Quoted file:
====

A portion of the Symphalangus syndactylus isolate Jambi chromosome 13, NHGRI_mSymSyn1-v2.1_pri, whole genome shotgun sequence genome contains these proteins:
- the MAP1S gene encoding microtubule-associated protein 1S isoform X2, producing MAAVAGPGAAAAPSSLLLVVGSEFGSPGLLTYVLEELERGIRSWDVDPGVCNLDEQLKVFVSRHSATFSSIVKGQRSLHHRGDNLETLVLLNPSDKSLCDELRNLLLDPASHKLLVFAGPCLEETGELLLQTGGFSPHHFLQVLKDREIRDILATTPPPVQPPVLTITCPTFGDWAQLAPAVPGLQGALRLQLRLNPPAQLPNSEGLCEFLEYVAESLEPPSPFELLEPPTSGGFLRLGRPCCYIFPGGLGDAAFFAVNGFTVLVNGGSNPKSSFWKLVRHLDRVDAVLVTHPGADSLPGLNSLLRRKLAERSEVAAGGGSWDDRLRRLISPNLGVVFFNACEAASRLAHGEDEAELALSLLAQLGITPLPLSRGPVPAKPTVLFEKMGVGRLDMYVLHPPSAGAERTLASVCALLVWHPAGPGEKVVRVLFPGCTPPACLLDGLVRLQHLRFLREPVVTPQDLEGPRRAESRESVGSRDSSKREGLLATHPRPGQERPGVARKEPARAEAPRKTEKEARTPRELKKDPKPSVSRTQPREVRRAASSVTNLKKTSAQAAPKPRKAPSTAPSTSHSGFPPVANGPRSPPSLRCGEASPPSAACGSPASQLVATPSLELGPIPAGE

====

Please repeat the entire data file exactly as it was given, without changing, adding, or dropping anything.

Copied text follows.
A portion of the Symphalangus syndactylus isolate Jambi chromosome 13, NHGRI_mSymSyn1-v2.1_pri, whole genome shotgun sequence genome contains these proteins:
- the MAP1S gene encoding microtubule-associated protein 1S isoform X2, producing MAAVAGPGAAAAPSSLLLVVGSEFGSPGLLTYVLEELERGIRSWDVDPGVCNLDEQLKVFVSRHSATFSSIVKGQRSLHHRGDNLETLVLLNPSDKSLCDELRNLLLDPASHKLLVFAGPCLEETGELLLQTGGFSPHHFLQVLKDREIRDILATTPPPVQPPVLTITCPTFGDWAQLAPAVPGLQGALRLQLRLNPPAQLPNSEGLCEFLEYVAESLEPPSPFELLEPPTSGGFLRLGRPCCYIFPGGLGDAAFFAVNGFTVLVNGGSNPKSSFWKLVRHLDRVDAVLVTHPGADSLPGLNSLLRRKLAERSEVAAGGGSWDDRLRRLISPNLGVVFFNACEAASRLAHGEDEAELALSLLAQLGITPLPLSRGPVPAKPTVLFEKMGVGRLDMYVLHPPSAGAERTLASVCALLVWHPAGPGEKVVRVLFPGCTPPACLLDGLVRLQHLRFLREPVVTPQDLEGPRRAESRESVGSRDSSKREGLLATHPRPGQERPGVARKEPARAEAPRKTEKEARTPRELKKDPKPSVSRTQPREVRRAASSVTNLKKTSAQAAPKPRKAPSTAPSTSHSGFPPVANGPRSPPSLRCGEASPPSAACGSPASQLVATPSLELGPIPAGE